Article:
Recently, the EPA set a stricter health advisory for toxic chemicals perfluorooactanoic acid, or PFOA, as well as for perfluorooctane sulfonate, or PFOS, once made or used at factories near, and thereby affecting 8 Alabama public water systems.
Residents and businesses in the affected area are scrambling to procure bottled water for their families and customers this summer, as a $4 million temporary filtration system isn’t expected to be completed until September.
The Wall Street Journal reports, “Factories for decades used PFOA as a plastic coating to make consumer products such as Teflon nonstick pans, waterproof jackets and pizza boxes. PFOS was used to make stain resistant carpets and other products. A multiyear medical study in the 2000s of 70,000 people near a plant in West Virginia that made PFOA found “some suggestions” of “probable links” between high exposure to the chemical and illnesses, including cancer. Studies have found PFOS to be harmful to the immune systems of animals.”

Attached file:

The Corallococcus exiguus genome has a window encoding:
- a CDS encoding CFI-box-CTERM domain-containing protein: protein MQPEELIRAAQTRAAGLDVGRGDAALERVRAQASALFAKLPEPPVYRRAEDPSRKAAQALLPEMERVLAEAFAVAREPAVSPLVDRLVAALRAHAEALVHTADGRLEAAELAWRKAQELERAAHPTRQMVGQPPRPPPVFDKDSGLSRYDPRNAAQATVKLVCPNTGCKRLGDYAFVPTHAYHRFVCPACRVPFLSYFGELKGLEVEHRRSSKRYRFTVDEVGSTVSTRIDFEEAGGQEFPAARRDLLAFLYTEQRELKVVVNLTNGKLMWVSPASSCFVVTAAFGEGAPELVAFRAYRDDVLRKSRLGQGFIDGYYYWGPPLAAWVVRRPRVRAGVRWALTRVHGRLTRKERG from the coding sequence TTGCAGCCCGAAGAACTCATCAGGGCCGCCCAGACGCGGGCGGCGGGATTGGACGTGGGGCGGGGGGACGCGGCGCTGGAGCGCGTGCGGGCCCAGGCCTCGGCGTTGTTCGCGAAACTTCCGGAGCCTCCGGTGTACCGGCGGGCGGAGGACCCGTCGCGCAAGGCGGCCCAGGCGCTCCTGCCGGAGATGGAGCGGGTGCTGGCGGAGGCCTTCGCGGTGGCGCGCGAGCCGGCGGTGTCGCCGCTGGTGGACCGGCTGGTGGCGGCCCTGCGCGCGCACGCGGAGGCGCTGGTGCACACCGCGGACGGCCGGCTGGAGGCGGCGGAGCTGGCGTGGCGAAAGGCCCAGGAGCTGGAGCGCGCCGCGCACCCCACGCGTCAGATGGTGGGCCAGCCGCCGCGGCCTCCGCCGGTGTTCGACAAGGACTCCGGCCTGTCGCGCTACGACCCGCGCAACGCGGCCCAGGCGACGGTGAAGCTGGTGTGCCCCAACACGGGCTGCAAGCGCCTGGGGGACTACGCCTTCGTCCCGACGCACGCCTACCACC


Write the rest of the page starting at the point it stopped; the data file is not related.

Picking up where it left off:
After long-term exposure to these toxic chemicals, what does this mean for area folks with gardens, restaurants, families? How will this affect the natural balance of wildlife in the area? We have no answers; only time will tell.
Read more at the Wall Street Journal
Read more at Alabama.com
Photo credit: A great blue heron on the Tennessee River. (Photo by Beth Young, courtesy Tennessee Riverkeeper)